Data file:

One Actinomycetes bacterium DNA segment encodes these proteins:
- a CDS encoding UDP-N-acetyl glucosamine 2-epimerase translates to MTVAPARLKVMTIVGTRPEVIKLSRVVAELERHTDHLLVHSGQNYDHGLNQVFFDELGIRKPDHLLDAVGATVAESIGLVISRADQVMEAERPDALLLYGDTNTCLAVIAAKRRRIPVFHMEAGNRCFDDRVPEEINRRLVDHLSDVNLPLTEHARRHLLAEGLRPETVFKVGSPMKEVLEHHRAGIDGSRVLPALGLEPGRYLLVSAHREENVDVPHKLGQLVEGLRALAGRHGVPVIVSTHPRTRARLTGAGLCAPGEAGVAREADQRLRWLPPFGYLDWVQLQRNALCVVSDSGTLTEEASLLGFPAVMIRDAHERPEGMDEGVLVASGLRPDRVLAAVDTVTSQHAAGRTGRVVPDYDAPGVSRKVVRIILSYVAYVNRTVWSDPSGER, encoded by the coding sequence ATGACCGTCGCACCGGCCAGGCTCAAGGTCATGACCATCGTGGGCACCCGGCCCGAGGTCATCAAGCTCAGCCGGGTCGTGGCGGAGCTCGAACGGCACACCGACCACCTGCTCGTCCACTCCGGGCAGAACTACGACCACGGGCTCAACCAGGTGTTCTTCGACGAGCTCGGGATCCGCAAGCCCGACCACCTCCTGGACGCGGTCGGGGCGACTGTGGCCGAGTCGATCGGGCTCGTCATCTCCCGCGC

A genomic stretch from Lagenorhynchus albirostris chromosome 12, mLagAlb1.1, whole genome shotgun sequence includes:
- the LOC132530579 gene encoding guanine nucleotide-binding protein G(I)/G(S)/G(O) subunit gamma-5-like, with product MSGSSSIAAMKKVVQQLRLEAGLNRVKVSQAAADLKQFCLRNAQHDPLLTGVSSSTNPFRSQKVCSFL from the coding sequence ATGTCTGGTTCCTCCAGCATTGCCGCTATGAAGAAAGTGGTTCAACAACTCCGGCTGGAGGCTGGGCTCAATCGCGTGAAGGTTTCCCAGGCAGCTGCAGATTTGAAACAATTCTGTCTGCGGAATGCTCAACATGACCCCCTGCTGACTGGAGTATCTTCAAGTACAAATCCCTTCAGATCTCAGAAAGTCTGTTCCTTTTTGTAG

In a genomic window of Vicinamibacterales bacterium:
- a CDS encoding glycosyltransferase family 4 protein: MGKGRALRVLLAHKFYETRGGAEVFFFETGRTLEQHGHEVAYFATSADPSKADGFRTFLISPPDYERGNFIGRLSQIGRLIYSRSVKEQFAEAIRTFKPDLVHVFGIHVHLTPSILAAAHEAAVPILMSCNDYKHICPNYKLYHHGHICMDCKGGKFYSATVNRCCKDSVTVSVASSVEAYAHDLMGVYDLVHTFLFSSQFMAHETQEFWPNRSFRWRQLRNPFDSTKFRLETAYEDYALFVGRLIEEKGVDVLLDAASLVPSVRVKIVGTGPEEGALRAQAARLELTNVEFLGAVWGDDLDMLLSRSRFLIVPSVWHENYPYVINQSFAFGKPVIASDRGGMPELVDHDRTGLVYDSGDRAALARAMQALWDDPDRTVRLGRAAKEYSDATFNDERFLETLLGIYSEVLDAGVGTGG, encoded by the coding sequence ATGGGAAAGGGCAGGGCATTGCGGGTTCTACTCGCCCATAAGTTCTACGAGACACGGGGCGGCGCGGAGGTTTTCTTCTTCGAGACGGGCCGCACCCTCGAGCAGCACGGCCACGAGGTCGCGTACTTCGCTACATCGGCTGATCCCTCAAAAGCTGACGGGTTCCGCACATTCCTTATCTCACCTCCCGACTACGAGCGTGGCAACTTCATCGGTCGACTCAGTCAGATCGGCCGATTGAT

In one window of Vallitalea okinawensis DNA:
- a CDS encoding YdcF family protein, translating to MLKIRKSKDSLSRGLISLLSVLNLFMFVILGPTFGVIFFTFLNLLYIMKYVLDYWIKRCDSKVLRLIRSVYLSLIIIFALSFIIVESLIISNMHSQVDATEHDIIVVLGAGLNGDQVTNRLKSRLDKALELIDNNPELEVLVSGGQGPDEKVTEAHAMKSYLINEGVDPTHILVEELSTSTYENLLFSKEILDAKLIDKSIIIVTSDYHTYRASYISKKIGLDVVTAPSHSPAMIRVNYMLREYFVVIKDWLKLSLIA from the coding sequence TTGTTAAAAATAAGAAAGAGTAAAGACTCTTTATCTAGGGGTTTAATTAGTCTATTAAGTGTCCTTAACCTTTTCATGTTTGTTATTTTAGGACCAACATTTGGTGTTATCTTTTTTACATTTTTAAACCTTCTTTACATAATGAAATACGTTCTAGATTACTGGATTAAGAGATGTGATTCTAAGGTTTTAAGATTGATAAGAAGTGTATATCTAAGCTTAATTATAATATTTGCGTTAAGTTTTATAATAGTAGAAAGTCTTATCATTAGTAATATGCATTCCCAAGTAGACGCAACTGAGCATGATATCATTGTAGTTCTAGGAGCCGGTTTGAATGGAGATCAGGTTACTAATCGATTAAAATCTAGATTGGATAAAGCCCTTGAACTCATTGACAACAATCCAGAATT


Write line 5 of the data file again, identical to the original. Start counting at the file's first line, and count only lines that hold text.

In a genomic window of Vicinamibacterales bacterium: